National continued the push for success in sales across the entire island. It no longer only delivered to major market centres, but was able to achieve complete island-wide delivery.

1967

ITT Continental Baking Company, based in the United States, bought a minority share in the company. It was a partnership that underscored National’s propensity as a true player, not only in Jamaica but in the international marketplace.

This new relationship only served to further enhance National’s dominance. National now had access to even more resources and knowledge that it could use to its advantage in cementing its place as an industry leader.

The 1970s

  • National acquired Holsum Bakery in Mandeville, United Bakery in May Pen, and the Hannah Town Bakery (HTB) in Kingston.
  • The merged entity began operating under the Continental Baking Co. umbrella.
  • Easter buns were added to the product mix.

The 1980s

The Hendrickson family reacquired shares of their company that were previously sold to U.S. Continental Baking Company. It was a move that kept the company solely in the family’s hands. The partnership was beneficial but ultimately, National needed to remain a purely Jamaican/Hendrickson-owned company.

1990s

  • In 1994, Gary “Butch” Hendrickson, son of Karl, took over leadership of the company. He continued with a modernization programme to upgrade all levels of operation and service.
  • National successfully entered the UK market by exporting Easter buns.
  • This period marked the launch of the Health Start line in an effort to introduce healthier versions of products. The goal of this initiative was to encourage healthy lifestyles and bring awareness to heart-related illnesses.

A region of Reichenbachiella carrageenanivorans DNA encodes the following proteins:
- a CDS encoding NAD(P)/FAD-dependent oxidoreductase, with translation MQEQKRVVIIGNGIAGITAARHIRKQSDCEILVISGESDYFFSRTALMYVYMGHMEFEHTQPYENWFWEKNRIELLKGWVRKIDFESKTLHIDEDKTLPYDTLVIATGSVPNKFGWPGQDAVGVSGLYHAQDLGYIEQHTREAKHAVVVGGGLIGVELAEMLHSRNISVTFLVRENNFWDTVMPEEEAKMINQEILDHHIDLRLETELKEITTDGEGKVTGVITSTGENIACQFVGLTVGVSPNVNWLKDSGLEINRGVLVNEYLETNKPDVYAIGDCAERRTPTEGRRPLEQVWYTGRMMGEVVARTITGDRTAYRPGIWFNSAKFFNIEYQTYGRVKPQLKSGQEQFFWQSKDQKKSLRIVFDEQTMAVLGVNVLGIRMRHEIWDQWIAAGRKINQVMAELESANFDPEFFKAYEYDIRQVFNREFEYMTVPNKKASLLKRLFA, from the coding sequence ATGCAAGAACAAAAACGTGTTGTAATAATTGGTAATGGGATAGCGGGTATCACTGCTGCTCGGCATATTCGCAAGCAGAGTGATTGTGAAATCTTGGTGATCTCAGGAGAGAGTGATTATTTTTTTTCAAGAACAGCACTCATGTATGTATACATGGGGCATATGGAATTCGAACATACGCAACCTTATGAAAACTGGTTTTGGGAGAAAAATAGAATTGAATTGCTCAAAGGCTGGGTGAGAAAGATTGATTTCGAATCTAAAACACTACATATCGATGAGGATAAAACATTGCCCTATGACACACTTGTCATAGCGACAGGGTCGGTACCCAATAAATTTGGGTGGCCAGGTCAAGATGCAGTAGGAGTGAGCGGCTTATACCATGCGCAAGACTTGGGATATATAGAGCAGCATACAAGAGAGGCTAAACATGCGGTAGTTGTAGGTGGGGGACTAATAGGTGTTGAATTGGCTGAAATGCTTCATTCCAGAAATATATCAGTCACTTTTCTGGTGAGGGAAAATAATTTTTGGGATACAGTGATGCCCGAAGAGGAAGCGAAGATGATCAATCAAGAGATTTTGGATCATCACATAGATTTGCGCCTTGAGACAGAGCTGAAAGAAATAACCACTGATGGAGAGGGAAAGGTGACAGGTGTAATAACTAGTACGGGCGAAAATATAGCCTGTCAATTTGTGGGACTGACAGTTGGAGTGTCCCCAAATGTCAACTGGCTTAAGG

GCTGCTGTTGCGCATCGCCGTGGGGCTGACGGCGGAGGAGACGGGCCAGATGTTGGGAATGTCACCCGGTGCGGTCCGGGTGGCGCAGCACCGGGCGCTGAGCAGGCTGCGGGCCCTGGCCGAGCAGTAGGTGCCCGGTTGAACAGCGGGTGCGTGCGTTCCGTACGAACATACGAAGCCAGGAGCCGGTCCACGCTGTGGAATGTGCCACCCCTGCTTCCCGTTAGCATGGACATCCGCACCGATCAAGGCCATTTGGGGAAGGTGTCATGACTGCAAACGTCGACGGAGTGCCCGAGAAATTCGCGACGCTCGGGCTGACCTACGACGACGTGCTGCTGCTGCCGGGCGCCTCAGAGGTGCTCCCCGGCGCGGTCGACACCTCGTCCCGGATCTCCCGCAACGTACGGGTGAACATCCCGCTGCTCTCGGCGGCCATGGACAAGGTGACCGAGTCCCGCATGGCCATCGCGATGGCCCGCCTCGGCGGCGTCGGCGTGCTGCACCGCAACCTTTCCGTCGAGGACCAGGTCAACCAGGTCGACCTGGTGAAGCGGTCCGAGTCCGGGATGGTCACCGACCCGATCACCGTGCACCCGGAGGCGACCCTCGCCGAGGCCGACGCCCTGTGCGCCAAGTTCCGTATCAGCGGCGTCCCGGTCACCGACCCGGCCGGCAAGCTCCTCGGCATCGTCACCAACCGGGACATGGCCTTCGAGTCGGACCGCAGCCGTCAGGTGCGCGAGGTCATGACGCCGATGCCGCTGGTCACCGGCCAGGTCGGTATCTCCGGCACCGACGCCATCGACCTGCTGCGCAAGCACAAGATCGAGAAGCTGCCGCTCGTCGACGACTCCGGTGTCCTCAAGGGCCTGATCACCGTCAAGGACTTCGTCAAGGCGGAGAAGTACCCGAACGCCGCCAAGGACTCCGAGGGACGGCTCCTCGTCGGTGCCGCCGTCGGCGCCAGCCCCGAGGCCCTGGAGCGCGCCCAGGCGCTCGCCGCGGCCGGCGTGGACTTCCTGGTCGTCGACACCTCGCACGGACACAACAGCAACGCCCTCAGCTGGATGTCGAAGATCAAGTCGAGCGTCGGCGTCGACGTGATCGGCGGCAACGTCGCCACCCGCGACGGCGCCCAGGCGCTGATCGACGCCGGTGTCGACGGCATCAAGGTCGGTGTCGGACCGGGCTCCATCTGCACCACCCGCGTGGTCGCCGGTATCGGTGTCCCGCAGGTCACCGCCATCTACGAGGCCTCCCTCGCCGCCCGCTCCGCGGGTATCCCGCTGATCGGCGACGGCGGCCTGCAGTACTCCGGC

All moves by National Baking have allowed it to remain successful throughout the years; and steadfast, despite social, economic, and political challenges.

The 21st Century

What started as an unwillingness to settle only for the known has turned into four generations of excellence not only in business but in service to the Jamaican community. National Baking Company has supported many non-profit organizations in Jamaica over the years. In August 2015, the National Baking Company Foundation was established. The organization sees Craig Hendrickson, son of Gary Hendrickson, serving as director of the charitable organization.

As pioneers in many areas, the Hendricksons and National Baking Company have served as benchmarks for individuals as well as organizations. National’s progress has been a fascinating and historic journey with great accomplishments along the way:

In the 1950s:

  • Nine bakers and eight salesmen
  • A small product mix consisting mainly of traditional baked goods
  • Four vans and four carts

Today:

  • A staff of about 1,000
  • A 220,000-sq.-ft. facility
  • Two manufacturing plants – Kingston and Mandeville
  • A growing product mix with impressive product lines distributed under three brands
  • Overseas distributors and a fleet of almost 100 trucks

The Future

Distribution centres in London and New York are only the beginning. National intends to conquer overseas markets with large Jamaican populations. In the end, the effect will be to expose other cultures to a taste oF Jamaica and expand the company’s market share even further.

National has come a long way. However, from what we’ve seen of this dynasty, the journey is nowhere near complete.